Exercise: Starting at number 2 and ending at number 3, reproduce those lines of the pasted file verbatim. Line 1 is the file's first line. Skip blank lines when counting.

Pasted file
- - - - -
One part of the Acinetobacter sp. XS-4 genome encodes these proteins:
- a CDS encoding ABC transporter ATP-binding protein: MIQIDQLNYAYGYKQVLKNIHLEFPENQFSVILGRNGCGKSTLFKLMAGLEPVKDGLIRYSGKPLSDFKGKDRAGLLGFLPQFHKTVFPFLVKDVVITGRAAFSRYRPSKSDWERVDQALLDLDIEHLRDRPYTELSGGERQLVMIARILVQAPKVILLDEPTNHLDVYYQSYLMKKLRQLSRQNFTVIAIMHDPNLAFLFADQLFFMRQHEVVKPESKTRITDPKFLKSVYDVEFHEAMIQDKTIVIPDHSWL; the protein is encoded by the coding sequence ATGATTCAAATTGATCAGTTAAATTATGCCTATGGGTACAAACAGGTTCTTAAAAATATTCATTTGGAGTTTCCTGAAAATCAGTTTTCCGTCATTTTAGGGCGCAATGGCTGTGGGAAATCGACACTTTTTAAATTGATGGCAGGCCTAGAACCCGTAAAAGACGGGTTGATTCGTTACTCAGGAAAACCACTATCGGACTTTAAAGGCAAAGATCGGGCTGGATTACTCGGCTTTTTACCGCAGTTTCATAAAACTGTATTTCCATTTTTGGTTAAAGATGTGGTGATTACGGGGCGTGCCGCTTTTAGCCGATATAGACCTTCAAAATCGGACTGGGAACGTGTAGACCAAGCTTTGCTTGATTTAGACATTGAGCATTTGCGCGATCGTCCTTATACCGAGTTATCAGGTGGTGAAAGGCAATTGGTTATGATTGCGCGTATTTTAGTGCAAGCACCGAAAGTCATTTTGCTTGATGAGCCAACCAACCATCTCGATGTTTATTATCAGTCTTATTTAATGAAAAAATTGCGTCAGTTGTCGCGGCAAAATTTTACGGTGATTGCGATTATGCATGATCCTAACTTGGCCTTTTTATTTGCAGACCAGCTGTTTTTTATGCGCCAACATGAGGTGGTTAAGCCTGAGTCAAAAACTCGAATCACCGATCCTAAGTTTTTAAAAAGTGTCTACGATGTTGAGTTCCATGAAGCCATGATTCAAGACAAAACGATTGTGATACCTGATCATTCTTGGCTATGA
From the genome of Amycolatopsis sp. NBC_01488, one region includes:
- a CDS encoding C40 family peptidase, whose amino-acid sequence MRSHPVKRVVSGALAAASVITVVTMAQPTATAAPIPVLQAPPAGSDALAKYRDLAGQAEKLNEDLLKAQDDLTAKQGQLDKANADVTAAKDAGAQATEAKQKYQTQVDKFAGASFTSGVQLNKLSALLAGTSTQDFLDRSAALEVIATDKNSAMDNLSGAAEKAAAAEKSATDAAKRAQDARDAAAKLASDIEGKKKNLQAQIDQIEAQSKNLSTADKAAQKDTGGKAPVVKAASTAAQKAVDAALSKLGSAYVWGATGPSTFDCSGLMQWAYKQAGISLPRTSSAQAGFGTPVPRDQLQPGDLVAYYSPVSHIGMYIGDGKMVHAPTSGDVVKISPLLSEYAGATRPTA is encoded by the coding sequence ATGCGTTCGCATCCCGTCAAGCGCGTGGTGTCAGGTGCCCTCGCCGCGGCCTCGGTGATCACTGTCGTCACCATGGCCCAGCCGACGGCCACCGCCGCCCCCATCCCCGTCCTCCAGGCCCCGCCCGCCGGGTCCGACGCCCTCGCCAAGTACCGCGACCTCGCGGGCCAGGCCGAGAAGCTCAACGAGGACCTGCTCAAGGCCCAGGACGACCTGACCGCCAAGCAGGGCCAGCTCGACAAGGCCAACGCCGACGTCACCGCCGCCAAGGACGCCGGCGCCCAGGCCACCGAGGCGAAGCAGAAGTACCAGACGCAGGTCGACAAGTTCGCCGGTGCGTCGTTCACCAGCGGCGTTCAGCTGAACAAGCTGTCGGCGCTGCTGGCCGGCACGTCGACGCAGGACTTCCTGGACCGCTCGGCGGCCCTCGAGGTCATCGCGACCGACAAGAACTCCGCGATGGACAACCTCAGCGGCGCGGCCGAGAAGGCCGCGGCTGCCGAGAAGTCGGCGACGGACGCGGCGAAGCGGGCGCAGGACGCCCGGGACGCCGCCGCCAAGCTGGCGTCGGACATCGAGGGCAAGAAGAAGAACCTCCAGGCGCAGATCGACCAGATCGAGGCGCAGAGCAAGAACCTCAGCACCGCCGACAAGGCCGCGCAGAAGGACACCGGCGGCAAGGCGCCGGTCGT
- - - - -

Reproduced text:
- a CDS encoding ABC transporter ATP-binding protein: MIQIDQLNYAYGYKQVLKNIHLEFPENQFSVILGRNGCGKSTLFKLMAGLEPVKDGLIRYSGKPLSDFKGKDRAGLLGFLPQFHKTVFPFLVKDVVITGRAAFSRYRPSKSDWERVDQALLDLDIEHLRDRPYTELSGGERQLVMIARILVQAPKVILLDEPTNHLDVYYQSYLMKKLRQLSRQNFTVIAIMHDPNLAFLFADQLFFMRQHEVVKPESKTRITDPKFLKSVYDVEFHEAMIQDKTIVIPDHSWL; the protein is encoded by the coding sequence ATGATTCAAATTGATCAGTTAAATTATGCCTATGGGTACAAACAGGTTCTTAAAAATATTCATTTGGAGTTTCCTGAAAATCAGTTTTCCGTCATTTTAGGGCGCAATGGCTGTGGGAAATCGACACTTTTTAAATTGATGGCAGGCCTAGAACCCGTAAAAGACGGGTTGATTCGTTACTCAGGAAAACCACTATCGGACTTTAAAGGCAAAGATCGGGCTGGATTACTCGGCTTTTTACCGCAGTTTCATAAAACTGTATTTCCATTTTTGGTTAAAGATGTGGTGATTACGGGGCGTGCCGCTTTTAGCCGATATAGACCTTCAAAATCGGACTGGGAACGTGTAGACCAAGCTTTGCTTGATTTAGACATTGAGCATTTGCGCGATCGTCCTTATACCGAGTTATCAGGTGGTGAAAGGCAATTGGTTATGATTGCGCGTATTTTAGTGCAAGCACCGAAAGTCATTTTGCTTGATGAGCCAACCAACCATCTCGATGTTTATTATCAGTCTTATTTAATGAAAAAATTGCGTCAGTTGTCGCGGCAAAATTTTACGGTGATTGCGATTATGCATGATCCTAACTTGGCCTTTTTATTTGCAGACCAGCTGTTTTTTATGCGCCAACATGAGGTGGTTAAGCCTGAGTCAAAAACTCGAATCACCGATCCTAAGTTTTTAAAAAGTGTCTACGATGTTGAGTTCCATGAAGCCATGATTCAAGACAAAACGATTGTGATACCTGATCATTCTTGGCTATGA
From the genome of Amycolatopsis sp. NBC_01488, one region includes: